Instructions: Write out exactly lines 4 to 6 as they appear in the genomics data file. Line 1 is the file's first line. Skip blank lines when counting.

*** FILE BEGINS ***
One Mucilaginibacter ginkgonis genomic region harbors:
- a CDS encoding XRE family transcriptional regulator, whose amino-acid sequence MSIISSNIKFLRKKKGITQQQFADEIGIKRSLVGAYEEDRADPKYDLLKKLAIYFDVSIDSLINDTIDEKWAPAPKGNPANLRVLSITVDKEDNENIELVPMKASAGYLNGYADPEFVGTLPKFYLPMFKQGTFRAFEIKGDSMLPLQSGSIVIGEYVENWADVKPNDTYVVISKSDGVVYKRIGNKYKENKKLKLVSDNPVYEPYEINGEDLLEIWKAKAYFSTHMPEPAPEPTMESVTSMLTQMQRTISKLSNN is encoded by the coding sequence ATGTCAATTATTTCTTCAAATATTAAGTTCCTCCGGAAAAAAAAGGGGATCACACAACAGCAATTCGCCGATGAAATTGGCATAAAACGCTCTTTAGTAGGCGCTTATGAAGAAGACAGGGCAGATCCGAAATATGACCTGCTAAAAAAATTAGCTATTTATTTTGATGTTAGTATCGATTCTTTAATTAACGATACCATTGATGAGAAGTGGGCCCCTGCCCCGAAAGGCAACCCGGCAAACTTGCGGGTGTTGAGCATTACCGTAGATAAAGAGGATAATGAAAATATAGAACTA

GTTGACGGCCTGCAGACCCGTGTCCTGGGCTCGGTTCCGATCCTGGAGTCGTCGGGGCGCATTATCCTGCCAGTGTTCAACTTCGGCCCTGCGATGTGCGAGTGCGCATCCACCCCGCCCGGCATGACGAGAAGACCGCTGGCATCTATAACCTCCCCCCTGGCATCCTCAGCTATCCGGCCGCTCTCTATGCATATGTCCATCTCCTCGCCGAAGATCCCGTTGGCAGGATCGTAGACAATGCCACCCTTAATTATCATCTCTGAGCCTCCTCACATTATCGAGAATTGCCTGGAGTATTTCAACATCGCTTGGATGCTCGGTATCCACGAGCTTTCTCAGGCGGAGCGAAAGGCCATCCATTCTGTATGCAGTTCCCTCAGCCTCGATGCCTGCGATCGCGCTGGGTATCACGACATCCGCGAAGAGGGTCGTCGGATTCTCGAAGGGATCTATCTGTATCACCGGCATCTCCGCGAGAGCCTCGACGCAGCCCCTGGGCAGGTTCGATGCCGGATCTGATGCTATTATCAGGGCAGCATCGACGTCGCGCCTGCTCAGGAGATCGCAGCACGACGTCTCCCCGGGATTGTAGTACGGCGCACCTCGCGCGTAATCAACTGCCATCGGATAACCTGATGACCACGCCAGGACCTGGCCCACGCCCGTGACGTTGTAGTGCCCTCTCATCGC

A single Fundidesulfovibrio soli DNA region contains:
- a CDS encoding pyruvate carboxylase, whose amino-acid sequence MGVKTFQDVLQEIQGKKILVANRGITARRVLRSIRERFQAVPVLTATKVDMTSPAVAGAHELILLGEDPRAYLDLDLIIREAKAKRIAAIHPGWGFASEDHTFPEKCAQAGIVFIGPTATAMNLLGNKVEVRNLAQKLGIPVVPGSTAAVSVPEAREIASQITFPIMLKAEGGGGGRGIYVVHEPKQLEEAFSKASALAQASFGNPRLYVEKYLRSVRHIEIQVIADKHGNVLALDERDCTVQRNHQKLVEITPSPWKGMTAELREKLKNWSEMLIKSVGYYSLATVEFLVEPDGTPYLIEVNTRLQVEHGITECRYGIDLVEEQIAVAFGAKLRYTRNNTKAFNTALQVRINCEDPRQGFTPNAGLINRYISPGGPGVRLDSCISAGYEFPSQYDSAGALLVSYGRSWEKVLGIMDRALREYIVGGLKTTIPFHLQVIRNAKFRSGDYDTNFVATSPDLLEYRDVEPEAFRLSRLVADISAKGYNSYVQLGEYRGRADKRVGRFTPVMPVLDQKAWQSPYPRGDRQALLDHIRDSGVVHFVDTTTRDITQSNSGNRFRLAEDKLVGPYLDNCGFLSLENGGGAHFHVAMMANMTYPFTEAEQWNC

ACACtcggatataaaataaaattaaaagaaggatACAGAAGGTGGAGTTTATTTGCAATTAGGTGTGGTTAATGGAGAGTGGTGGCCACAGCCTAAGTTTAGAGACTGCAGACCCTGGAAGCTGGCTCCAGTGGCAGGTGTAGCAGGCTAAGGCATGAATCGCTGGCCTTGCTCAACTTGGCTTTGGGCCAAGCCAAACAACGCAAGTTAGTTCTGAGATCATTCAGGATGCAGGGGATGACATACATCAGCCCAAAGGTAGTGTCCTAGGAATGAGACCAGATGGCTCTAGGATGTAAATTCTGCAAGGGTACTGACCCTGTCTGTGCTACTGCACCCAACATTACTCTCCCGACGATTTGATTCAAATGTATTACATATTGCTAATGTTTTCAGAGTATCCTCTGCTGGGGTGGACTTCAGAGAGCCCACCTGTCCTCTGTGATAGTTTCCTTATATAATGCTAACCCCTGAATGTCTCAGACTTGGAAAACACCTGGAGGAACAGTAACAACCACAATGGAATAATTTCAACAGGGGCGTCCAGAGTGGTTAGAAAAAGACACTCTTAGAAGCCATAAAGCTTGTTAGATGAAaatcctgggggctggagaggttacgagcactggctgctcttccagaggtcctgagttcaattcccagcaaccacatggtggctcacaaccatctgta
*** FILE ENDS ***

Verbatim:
A single Fundidesulfovibrio soli DNA region contains:
- a CDS encoding pyruvate carboxylase, whose amino-acid sequence MGVKTFQDVLQEIQGKKILVANRGITARRVLRSIRERFQAVPVLTATKVDMTSPAVAGAHELILLGEDPRAYLDLDLIIREAKAKRIAAIHPGWGFASEDHTFPEKCAQAGIVFIGPTATAMNLLGNKVEVRNLAQKLGIPVVPGSTAAVSVPEAREIASQITFPIMLKAEGGGGGRGIYVVHEPKQLEEAFSKASALAQASFGNPRLYVEKYLRSVRHIEIQVIADKHGNVLALDERDCTVQRNHQKLVEITPSPWKGMTAELREKLKNWSEMLIKSVGYYSLATVEFLVEPDGTPYLIEVNTRLQVEHGITECRYGIDLVEEQIAVAFGAKLRYTRNNTKAFNTALQVRINCEDPRQGFTPNAGLINRYISPGGPGVRLDSCISAGYEFPSQYDSAGALLVSYGRSWEKVLGIMDRALREYIVGGLKTTIPFHLQVIRNAKFRSGDYDTNFVATSPDLLEYRDVEPEAFRLSRLVADISAKGYNSYVQLGEYRGRADKRVGRFTPVMPVLDQKAWQSPYPRGDRQALLDHIRDSGVVHFVDTTTRDITQSNSGNRFRLAEDKLVGPYLDNCGFLSLENGGGAHFHVAMMANMTYPFTEAEQWNC

ACACtcggatataaaataaaattaaaagaaggatACAGAAGGTGGAGTTTATTTGCAATTAGGTGTGGTTAATGGAGAGTGGTGGCCACAGCCTAAGTTTAGAGACTGCAGACCCTGGAAGCTGGCTCCAGTGGCAGGTGTAGCAGGCTAAGGCATGAATCGCTGGCCTTGCTCAACTTGGCTTTGGGCCAAGCCAAACAACGCAAGTTAGTTCTGAGATCATTCAGGATGCAGGGGATGACATACATCAGCCCAAAGGTAGTGTCCTAGGAATGAGACCAGATGGCTCTAGGATGTAAATTCTGCAAGGGTACTGACCCTGTCTGTGCTACTGCACCCAACATTACTCTCCCGACGATTTGATTCAAATGTATTACATATTGCTAATGTTTTCAGAGTATCCTCTGCTGGGGTGGACTTCAGAGAGCCCACCTGTCCTCTGTGATAGTTTCCTTATATAATGCTAACCCCTGAATGTCTCAGACTTGGAAAACACCTGGAGGAACAGTAACAACCACAATGGAATAATTTCAACAGGGGCGTCCAGAGTGGTTAGAAAAAGACACTCTTAGAAGCCATAAAGCTTGTTAGATGAAaatcctgggggctggagaggttacgagcactggctgctcttccagaggtcctgagttcaattcccagcaaccacatggtggctcacaaccatctgta